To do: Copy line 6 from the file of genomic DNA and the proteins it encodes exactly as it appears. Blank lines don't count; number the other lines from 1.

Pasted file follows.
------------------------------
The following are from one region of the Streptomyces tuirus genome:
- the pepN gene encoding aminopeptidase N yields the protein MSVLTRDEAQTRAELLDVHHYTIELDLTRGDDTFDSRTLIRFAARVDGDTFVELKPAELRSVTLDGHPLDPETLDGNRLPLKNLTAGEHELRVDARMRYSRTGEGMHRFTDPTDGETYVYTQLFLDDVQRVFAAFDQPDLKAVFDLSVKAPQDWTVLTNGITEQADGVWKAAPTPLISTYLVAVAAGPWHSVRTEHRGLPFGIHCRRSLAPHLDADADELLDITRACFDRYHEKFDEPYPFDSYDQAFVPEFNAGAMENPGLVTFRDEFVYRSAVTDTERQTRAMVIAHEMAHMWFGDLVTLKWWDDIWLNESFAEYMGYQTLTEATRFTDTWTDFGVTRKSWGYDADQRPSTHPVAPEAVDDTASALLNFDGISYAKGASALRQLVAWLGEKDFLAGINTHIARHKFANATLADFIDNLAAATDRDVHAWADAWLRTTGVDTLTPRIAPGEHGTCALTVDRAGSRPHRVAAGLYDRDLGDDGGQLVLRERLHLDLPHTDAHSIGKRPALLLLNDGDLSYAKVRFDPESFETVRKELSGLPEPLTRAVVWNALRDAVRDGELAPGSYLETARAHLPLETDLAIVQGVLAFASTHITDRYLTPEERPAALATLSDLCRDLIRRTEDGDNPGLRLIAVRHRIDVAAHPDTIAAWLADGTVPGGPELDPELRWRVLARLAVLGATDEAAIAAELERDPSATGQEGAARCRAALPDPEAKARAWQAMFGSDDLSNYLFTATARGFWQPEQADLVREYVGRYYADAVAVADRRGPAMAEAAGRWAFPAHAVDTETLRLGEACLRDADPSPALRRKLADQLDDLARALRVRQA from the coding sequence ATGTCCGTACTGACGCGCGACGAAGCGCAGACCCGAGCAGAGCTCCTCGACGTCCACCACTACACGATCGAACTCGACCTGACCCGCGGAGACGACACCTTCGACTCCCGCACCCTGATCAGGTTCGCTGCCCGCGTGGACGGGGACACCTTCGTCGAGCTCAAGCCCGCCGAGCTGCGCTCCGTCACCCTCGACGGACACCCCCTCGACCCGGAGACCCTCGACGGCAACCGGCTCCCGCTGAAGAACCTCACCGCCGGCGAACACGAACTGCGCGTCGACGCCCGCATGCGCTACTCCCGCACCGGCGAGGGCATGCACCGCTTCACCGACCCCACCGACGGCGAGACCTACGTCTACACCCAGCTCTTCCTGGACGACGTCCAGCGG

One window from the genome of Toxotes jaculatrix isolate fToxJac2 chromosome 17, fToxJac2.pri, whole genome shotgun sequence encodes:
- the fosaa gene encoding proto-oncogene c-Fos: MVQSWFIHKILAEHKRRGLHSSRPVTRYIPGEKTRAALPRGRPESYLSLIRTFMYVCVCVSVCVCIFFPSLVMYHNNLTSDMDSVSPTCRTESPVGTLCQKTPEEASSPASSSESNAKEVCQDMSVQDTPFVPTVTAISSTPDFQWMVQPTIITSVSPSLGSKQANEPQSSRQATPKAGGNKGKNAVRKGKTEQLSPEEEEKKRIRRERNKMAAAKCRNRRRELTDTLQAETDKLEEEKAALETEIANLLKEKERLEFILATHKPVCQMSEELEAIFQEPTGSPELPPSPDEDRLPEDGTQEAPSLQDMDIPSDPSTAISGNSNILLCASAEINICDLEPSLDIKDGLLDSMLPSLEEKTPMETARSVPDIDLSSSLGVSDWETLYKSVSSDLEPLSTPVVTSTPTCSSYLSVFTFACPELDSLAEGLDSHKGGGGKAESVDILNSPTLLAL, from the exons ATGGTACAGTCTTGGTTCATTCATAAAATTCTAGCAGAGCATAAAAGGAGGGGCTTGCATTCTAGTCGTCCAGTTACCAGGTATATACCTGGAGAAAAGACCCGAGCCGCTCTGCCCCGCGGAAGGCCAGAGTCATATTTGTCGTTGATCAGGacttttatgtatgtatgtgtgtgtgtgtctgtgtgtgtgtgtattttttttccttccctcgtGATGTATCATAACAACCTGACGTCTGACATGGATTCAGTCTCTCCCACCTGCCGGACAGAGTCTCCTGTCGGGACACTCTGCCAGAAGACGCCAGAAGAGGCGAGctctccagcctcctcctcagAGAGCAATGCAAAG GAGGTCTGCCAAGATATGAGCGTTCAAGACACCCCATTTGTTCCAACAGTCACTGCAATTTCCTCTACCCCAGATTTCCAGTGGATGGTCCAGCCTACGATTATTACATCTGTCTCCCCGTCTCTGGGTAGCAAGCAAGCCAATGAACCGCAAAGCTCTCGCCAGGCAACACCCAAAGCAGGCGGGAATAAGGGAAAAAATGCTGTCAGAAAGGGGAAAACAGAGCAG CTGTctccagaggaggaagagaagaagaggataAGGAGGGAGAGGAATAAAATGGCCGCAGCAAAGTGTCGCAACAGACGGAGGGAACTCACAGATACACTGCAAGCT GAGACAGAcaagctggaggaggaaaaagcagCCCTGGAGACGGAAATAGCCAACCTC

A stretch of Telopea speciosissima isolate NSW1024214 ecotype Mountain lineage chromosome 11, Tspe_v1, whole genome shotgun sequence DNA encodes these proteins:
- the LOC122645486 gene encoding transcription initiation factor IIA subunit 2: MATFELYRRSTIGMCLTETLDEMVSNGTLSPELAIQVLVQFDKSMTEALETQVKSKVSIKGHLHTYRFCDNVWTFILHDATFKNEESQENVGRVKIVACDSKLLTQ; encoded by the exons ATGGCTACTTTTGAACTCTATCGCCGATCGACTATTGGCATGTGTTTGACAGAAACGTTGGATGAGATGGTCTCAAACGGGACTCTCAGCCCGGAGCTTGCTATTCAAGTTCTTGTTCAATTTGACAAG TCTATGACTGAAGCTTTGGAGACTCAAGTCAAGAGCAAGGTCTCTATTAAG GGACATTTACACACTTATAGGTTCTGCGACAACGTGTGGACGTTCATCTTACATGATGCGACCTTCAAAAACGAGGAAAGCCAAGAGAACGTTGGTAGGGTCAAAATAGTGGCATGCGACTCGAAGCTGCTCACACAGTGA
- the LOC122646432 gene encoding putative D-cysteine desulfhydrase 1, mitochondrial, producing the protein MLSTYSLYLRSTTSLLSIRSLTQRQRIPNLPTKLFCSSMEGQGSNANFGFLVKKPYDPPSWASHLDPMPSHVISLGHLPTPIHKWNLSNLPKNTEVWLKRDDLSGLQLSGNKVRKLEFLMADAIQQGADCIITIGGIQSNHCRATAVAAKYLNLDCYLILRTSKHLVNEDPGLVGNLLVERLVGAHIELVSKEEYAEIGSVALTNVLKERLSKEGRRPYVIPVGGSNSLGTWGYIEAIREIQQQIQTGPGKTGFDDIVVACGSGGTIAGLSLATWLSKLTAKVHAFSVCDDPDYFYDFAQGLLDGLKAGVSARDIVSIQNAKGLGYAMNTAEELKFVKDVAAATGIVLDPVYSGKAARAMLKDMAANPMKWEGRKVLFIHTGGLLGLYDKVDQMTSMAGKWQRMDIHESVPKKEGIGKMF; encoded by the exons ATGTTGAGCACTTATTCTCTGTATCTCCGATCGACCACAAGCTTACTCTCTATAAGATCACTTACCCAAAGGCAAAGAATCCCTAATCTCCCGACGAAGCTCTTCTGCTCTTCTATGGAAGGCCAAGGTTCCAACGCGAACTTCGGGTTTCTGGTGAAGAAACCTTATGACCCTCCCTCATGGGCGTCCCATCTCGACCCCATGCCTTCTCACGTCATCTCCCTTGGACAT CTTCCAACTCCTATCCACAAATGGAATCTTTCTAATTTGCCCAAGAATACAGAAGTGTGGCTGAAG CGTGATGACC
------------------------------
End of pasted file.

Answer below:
- the LOC122645486 gene encoding transcription initiation factor IIA subunit 2: MATFELYRRSTIGMCLTETLDEMVSNGTLSPELAIQVLVQFDKSMTEALETQVKSKVSIKGHLHTYRFCDNVWTFILHDATFKNEESQENVGRVKIVACDSKLLTQ; encoded by the exons ATGGCTACTTTTGAACTCTATCGCCGATCGACTATTGGCATGTGTTTGACAGAAACGTTGGATGAGATGGTCTCAAACGGGACTCTCAGCCCGGAGCTTGCTATTCAAGTTCTTGTTCAATTTGACAAG TCTATGACTGAAGCTTTGGAGACTCAAGTCAAGAGCAAGGTCTCTATTAAG GGACATTTACACACTTATAGGTTCTGCGACAACGTGTGGACGTTCATCTTACATGATGCGACCTTCAAAAACGAGGAAAGCCAAGAGAACGTTGGTAGGGTCAAAATAGTGGCATGCGACTCGAAGCTGCTCACACAGTGA